For Jesus and other observant Jews of his time then, these laws and stories culminating in King Saul’s holy war against the Amalekites constituted God’s word to Israel. The Exodus and Conquest narratives, for their part, were seen not only as the historical events that generated Israel’s past and present identity, but as the historical events that would give shape to Israel’s imagined (historical) future. At the coming of God’s Messiah, a new Exodus and a new Conquest would exalt Israel over the nations and put an end to pagan political power once and for all.5 The road toward this glorious future was in part dependent upon Israel’s faithful keeping of God’s commands—those laws codified in the books of Moses and delivered again through the voice of the Yahwistic prophets (Samuel included).

Jesus then, as a Jew who honored the Law of Moses both as commandment and as historical record, undoubtedly affirmed the justice of God’s anti-Amalekite edicts.

Rise of David, fall of Saul

Being then a prophet in the order of Samuel, and a devout disciple of Moses’ Law, Jesus was also a Davidic loyalist—a Jew who believed that David and his sons were the rightful kings of Israel, that they were the anointed of God. This rather conventional Jewish patriotism also brings us to the critical juncture that is King Saul’s crusade against the Amalekites.

Immediately after Samuel condemns Saul upon his return from the city of Amalek, the Lord decides to establish a king in Saul’s place. This new king appointed by Israel’s heavenly despot will be Saul’s “better” inasmuch as he will heed the command(s) that Saul neglected (15:28, cf. 13:13-14). The chosen Israelite is David—a man “after [the Lord’s] own heart.” To him and his ancestors is given an eternal covenant and throne. In this way God builds a lasting dynasty in Israel upon the foundation of Saul’s rebellion in 1 Samuel 15. David’s obedience and rise stands upon Saul’s disobedience and fall. As Saul’s reign collapses, Samuel’s shade reminds the king of this terrible truth:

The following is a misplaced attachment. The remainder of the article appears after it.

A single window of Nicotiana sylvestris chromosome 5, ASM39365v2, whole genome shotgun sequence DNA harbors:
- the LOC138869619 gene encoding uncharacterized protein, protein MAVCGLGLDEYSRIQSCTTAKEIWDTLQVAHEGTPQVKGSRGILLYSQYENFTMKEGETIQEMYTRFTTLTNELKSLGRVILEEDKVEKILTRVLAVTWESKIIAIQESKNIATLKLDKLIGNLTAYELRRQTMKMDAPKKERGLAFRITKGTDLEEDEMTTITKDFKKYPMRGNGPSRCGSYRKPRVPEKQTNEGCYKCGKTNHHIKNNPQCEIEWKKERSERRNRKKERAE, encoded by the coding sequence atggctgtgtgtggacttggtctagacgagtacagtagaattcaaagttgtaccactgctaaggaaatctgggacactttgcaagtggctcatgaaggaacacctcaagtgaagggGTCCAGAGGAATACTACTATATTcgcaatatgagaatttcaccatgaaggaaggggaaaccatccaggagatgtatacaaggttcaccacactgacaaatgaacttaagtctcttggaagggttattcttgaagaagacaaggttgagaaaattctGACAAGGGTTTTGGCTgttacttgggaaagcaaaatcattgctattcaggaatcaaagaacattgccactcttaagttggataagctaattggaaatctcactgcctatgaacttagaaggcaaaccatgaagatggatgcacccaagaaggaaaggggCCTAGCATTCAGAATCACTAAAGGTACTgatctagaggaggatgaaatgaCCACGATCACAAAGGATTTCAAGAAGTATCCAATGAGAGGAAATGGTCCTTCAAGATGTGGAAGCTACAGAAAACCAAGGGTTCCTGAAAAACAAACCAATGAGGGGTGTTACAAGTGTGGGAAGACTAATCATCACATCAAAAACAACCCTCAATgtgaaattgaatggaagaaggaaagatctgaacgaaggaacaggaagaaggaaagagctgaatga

The Lord has done to you just as he spoke by me; for the Lord has torn the kingdom out of your hand, and given it to your neighbor, David. Because you did not obey the voice of the Lord, and did not carry out his fierce wrath against Amalek, therefore the Lord has done this thing to you today (1 Samuel 28:18-19)

The legitimacy of Saul’s removal and replacement was self-evident in the time of Jesus. In fact, Jews of various stripes awaited a Messiah who was “David’s son,” a king like David. Early Christians too indulged in the myth of David’s return (cf. Ezekiel 34)—identifying their master as the offspring of David’s seed and thus heir to David’s throne (cf. Luke 1:32-33, Romans 1:3). Such rhetoric assumes without qualm that David found God’s royal חָ֫סֶד (“covenant love”) only by way of King Saul’s fall from grace, sealed, as it were, by the Amalekite debacle (cf. 2 Samuel 7:15, 1 Chronicles 10:13-14). Jesus’ affirmation of and participation in Davidic legendary propaganda amounted to a tacit approval of Saul’s deposition by David.